later on, the proxies which the other {@link EObject model object}s are still referencing will be resolved as usual
    and therefore get automatically replaced by the newly added {@link EObject model object}.
  • In big models, this approach can yield significant advantages in terms of performance because it helps avoiding
    full deletions of {@link EObject model object}s involving expensive searches for their cross-references and those of
    all their directly and indirectly contained objects. It does all the same not lead to references pointing at
    “floating” {@link EObject model object}s, i.e., {@link EObject model object}s that are not directly or indirectly
    contained in a resource.

 

 

 

 

AUTOSAR: OCL, Xtend, oAW for validation

In a recent post, I had written about Model-to-Model-transformation with Xtend. In addition to M2M-transformation, Xtend and the new Sphinx Check framework are a good pair for model validation. There are other frameworks, such as OCL, which are also candidates. Xpand (formerly known as oAW) is used in COMASSO. This blog post sketches some questions / issues to consider when choosing a framework for model validation.

Support for unsettable attributes

EMF supports attributes that can have the status “unset” (i.e. they have never been explicitly set), as well as default values. When accessing this kind of model element attributes with the standard getter-method, you will not be able to distinguish whether the model element has been explicitly set to the same value as the default value or if it has never been touched.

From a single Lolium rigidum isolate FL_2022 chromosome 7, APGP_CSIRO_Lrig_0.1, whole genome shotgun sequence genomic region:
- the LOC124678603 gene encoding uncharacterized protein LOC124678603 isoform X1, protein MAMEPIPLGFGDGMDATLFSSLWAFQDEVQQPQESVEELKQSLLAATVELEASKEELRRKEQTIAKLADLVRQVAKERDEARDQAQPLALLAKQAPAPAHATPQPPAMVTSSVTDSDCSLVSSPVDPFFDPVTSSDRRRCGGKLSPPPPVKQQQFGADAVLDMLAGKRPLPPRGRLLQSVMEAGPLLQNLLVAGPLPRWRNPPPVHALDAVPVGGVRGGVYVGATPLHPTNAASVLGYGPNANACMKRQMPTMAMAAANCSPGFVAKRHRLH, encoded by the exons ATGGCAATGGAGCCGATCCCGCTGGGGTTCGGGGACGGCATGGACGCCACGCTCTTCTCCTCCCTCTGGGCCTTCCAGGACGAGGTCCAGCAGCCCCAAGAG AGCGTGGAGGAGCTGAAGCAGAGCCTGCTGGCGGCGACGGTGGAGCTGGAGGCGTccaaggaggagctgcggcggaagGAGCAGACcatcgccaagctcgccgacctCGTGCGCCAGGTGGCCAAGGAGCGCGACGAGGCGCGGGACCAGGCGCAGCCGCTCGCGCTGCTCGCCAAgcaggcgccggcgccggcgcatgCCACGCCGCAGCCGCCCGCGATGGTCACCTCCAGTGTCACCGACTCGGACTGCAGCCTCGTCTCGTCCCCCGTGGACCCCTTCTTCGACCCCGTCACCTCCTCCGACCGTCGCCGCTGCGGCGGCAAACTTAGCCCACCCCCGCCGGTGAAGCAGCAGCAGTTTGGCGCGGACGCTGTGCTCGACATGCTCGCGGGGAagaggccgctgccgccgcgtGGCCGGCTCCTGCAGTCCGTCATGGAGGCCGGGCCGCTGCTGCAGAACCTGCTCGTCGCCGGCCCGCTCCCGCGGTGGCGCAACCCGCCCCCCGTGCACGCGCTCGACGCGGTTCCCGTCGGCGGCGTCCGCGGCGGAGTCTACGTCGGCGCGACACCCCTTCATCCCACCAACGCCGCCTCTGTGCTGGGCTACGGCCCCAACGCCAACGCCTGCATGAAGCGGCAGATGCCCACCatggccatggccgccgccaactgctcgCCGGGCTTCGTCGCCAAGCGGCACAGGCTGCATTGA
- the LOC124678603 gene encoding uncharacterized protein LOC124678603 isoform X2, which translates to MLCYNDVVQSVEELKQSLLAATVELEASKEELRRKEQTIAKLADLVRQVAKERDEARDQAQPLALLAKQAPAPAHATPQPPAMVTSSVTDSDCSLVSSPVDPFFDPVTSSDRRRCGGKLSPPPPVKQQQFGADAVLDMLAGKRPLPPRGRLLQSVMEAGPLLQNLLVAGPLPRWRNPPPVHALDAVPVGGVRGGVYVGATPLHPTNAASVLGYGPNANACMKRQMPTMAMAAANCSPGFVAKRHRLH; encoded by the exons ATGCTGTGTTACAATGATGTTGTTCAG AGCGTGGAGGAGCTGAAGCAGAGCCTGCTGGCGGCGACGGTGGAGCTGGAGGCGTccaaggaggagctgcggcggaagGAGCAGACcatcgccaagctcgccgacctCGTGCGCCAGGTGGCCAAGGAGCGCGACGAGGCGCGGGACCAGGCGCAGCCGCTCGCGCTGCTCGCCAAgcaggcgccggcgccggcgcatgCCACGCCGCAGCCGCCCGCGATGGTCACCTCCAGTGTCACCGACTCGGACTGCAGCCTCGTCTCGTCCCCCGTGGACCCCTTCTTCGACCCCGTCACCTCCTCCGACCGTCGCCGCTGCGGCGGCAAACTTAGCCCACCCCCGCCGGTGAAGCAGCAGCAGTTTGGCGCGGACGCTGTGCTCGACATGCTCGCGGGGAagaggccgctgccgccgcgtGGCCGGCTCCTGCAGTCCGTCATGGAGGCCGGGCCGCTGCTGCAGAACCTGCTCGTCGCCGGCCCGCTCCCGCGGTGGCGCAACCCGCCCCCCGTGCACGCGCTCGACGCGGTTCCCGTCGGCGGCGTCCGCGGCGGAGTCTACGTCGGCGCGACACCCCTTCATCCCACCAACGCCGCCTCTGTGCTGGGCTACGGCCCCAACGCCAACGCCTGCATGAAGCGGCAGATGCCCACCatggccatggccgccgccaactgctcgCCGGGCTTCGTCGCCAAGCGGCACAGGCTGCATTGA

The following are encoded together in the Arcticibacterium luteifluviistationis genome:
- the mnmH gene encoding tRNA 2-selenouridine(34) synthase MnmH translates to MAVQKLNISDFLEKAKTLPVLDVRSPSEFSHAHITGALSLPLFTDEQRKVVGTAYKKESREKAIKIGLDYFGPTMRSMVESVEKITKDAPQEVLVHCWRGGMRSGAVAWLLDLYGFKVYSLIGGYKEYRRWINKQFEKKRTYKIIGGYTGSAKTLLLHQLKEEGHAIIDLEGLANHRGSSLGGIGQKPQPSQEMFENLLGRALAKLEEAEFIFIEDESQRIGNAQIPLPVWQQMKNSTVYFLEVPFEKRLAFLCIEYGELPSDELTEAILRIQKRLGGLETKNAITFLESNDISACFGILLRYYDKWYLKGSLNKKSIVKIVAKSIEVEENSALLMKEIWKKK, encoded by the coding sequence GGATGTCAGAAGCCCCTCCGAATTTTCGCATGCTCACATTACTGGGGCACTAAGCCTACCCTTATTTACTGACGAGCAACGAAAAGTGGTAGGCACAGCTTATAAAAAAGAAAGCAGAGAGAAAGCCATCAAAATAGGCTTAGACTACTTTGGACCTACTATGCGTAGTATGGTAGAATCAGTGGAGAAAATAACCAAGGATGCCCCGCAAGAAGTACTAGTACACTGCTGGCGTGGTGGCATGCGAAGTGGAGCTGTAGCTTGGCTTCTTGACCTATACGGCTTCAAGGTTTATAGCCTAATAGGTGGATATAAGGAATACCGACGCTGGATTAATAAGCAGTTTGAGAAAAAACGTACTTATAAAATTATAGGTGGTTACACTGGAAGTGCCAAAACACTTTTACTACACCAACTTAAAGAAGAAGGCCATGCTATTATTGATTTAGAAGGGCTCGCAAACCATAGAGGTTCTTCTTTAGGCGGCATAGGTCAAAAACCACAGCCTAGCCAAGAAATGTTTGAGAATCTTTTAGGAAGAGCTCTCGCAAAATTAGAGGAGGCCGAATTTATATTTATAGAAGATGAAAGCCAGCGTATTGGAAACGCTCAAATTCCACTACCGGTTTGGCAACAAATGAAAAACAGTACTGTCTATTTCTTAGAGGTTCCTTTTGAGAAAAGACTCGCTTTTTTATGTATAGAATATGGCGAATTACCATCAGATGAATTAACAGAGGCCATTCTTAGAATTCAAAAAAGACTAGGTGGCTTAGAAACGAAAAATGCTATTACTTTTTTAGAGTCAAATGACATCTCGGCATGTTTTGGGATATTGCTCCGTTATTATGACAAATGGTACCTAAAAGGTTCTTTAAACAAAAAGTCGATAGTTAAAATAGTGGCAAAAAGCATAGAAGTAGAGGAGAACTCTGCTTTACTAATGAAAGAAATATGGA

If this kind of check is relevant, the validation technology should support access to the EMF methods that support the explicit predicate if a value has been set.

Inverse References

With AUTOSAR, a large number of checks will involve some logic to see, if a given element is referenced by other elements (e.g. checks like “find all signals that are not referenced from a PDU”). Usually, these references are uni-directional and traversal of the model is required to find referencing elements. In these cases, performance is heavily influenced by the underlying framework support. A direct solution would be to traverse the entire model or use the utility functions of EMF. However, if the technology allows access to frameworks like IncQuery, a large number of queries / checks can be significantly sped up.

Error Reporting

Error Reporting is central for the usability of the generated error messages. This involves a few aspects that can be explained at a simple example: Consider that we want to check that each PDU has a unique id.

Context

In Xpand (and similar in OCL), a check could look like:

This results in quadratic runtime, since the list of PDU is is fully traversed for each PDU that is checked. This can be improved in several ways:

  1. Keep the context on the PDU level, but allow some efficient caching so that the code is not executed so often. However, that involves some additional effort in making sure that the caches are created / torn down at the right time (e.g. after model modification)
  2. Move the context up to package or model level and have a framework that allows to generate errors/warning not only for the elements in the context, but on any other (sub-) elements. The Sphinx Check framework supports this.

Calculation intensive error messages

Sometimes the calculation of a check is quite complex and, in addition, generating a meaningful error message might need some results from that calculation. Consider e.g. this example from the ocl documentation:

The fragment